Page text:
From Las Brisas to the World: The Genesis of a Periphery-Core Perspective under the Tutelage of Pat Urban and Ed Schortman
This is an abstract from the "I Love Sherds and Parasites: A Festschrift in Honor of Pat Urban and Ed Schortman" session, at the 84th annual meeting of the Society for American Archaeology.
This paper explores the influences of Pat and Ed's methods and theories on two friends who first met and worked together in 1990 at the archaeological site of Las Brisas in the Naco Valley, Honduras. Without the incredible opportunities, methodological grounding, and theoretical approach provided by Pat and Ed, our careers could have languished under core-periphery ideologies and structures. While doing archaeological research in far flung places like Belize, Ecuador, Ireland, and the North American Southwest, we almost always found ourselves in places with labels like peripheral, provincial, hinterland, and boundary. Yet the people that lived in these places clearly had sociocultural and socioeconomic complexity, as well as worthy interactions with their neighbors. These realities are diminished by the core-periphery perspective and accompanying terms. Not to worry though, the formative grounding we received from Pat and Ed came to the rescue. They gave us the theoretical space, critical eye, and creativity to articulate different and better interpretations of past lifeways where causality and orientation are not unidirectional from a core.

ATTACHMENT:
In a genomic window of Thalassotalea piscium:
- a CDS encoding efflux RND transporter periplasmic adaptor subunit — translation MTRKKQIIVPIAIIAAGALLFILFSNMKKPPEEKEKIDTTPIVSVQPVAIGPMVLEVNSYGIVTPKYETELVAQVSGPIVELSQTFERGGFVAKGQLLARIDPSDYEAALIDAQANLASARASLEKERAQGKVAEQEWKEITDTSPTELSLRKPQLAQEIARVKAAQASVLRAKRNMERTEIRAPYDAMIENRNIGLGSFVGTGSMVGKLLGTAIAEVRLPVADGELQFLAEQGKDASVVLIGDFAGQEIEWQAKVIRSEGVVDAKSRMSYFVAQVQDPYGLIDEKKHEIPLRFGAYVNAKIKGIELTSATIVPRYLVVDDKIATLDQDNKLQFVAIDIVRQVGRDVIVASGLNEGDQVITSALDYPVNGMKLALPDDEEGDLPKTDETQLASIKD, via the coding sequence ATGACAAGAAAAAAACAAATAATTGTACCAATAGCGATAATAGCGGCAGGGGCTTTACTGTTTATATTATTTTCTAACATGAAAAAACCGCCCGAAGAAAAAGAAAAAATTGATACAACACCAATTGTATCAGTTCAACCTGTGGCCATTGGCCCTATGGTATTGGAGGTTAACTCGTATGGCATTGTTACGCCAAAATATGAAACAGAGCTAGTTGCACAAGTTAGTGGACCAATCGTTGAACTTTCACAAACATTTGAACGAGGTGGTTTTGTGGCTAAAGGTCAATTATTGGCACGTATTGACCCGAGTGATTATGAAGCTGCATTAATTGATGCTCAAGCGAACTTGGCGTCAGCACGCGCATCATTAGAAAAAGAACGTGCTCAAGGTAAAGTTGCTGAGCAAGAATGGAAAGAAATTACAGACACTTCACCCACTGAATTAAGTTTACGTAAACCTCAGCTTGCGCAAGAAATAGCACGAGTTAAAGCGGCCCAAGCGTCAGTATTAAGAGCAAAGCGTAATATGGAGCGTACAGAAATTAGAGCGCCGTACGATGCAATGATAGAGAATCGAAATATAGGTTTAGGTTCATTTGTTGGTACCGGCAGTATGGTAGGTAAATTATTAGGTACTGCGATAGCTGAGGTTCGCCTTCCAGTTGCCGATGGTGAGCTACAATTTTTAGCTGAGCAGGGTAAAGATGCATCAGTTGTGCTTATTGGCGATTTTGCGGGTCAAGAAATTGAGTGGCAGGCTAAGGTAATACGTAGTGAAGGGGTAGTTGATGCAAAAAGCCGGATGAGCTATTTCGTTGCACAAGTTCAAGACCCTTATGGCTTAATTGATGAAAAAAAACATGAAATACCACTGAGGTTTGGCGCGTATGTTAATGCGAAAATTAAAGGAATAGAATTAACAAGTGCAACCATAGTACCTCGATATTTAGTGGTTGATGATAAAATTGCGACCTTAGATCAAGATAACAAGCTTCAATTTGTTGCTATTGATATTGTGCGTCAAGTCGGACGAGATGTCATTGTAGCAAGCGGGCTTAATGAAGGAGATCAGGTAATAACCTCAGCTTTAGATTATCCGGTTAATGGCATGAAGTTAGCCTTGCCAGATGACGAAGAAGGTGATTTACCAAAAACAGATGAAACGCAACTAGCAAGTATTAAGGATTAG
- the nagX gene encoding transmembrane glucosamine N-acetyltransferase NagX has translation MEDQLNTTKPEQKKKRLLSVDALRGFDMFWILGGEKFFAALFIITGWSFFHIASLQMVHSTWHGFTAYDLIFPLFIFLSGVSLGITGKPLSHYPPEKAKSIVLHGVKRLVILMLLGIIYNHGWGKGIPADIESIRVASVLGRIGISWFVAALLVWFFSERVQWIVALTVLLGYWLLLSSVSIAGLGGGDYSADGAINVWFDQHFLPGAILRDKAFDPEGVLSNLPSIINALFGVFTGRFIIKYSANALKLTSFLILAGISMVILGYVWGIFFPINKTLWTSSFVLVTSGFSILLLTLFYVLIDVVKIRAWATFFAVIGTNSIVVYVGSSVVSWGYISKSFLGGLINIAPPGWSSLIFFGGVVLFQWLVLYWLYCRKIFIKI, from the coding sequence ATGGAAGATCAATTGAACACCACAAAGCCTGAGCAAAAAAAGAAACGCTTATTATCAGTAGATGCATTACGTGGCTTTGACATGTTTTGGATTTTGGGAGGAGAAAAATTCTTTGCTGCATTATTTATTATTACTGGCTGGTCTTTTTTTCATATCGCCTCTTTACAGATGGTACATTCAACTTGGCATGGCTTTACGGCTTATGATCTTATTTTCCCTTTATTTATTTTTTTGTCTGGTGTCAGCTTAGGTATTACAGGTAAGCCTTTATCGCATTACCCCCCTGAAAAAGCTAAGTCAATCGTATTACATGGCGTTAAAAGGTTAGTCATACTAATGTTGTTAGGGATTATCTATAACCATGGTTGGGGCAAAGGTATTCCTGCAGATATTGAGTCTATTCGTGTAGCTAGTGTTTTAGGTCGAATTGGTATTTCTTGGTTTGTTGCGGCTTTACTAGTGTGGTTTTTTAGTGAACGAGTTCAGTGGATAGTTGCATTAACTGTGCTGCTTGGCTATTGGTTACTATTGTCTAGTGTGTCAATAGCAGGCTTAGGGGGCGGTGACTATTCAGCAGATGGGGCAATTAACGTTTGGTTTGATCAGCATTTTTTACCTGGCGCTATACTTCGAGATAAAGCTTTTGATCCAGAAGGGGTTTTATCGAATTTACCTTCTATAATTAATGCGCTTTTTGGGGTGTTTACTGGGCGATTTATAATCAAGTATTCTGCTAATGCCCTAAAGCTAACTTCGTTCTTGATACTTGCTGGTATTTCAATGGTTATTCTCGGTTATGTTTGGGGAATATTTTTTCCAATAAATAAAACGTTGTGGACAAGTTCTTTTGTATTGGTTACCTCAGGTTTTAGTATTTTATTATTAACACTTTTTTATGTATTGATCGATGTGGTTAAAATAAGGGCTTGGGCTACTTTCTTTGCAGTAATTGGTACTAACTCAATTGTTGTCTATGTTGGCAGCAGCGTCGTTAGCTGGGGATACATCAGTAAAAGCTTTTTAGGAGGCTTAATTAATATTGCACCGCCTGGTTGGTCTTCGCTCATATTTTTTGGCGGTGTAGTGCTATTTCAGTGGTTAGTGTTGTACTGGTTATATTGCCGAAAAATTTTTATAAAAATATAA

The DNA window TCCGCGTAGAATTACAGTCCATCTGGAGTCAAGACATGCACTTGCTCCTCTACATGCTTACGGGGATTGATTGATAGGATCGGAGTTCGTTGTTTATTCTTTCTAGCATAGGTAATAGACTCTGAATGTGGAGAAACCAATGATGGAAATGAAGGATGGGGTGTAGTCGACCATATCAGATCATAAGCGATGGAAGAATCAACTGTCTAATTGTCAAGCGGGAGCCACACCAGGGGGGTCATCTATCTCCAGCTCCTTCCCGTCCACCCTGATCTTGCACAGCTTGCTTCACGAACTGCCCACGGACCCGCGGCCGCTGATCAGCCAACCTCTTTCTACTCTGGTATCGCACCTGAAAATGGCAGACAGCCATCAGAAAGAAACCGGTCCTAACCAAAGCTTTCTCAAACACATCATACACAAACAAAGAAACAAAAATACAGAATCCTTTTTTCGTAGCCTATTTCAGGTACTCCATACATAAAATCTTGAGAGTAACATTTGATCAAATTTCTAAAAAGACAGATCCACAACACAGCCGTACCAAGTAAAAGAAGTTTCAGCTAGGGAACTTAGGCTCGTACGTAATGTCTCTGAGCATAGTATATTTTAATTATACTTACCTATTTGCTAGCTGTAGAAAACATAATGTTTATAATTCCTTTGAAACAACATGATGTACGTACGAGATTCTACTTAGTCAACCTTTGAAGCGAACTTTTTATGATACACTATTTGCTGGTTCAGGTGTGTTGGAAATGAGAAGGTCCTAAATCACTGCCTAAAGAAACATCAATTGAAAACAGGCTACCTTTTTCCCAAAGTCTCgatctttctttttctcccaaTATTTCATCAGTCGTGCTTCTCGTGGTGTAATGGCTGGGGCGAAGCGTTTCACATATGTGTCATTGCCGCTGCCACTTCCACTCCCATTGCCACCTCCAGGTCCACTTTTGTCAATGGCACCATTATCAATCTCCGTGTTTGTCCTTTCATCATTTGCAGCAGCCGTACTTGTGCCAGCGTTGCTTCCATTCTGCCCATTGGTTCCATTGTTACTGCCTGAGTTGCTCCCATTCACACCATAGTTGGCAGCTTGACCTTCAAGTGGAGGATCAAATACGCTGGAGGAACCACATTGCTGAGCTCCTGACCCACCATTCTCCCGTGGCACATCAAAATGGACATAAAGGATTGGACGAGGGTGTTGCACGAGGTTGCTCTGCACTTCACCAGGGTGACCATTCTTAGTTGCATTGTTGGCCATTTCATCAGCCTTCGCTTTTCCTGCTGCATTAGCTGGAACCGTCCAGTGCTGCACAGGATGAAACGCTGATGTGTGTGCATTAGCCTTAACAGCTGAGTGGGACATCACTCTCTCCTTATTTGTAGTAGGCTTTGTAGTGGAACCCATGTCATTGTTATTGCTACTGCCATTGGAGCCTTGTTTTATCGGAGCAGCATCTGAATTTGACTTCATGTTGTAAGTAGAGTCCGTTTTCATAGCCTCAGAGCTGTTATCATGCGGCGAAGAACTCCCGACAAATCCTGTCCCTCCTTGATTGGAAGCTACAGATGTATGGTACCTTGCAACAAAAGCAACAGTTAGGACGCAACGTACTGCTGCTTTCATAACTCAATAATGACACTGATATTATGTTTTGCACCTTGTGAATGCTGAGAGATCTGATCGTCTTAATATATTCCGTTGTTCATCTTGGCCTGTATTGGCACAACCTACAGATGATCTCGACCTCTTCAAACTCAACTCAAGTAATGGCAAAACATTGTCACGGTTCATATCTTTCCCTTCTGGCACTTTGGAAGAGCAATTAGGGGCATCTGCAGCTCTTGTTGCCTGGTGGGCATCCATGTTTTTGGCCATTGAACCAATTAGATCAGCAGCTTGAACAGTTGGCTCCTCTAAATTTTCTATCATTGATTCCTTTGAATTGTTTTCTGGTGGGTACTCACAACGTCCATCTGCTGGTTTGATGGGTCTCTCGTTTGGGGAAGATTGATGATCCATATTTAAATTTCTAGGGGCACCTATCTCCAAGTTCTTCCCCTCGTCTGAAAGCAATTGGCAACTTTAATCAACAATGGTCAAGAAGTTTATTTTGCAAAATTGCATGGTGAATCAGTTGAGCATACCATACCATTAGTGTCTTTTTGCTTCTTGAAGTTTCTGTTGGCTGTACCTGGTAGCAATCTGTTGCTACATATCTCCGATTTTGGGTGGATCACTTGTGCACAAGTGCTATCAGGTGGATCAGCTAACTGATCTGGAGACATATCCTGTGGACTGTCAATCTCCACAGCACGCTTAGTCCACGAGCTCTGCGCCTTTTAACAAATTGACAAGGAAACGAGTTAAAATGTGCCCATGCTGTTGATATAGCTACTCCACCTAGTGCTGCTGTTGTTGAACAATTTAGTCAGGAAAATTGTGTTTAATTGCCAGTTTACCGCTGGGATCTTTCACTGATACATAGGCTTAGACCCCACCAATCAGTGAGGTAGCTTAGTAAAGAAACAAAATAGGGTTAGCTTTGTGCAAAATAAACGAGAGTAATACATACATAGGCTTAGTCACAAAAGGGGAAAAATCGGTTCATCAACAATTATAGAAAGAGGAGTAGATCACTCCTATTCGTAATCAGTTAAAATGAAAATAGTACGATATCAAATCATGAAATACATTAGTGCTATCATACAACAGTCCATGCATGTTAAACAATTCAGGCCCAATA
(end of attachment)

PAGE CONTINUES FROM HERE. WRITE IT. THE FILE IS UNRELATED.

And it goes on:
Cite this Record
From Las Brisas to the World: The Genesis of a Periphery-Core Perspective under the Tutelage of Pat Urban and Ed Schortman. Louis Neff, Samuel Connell. Presented at The 84th Annual Meeting of the Society for American Archaeology, Albuquerque, NM. 2019 ( tDAR id: 451971)
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Abstract Id(s): 25353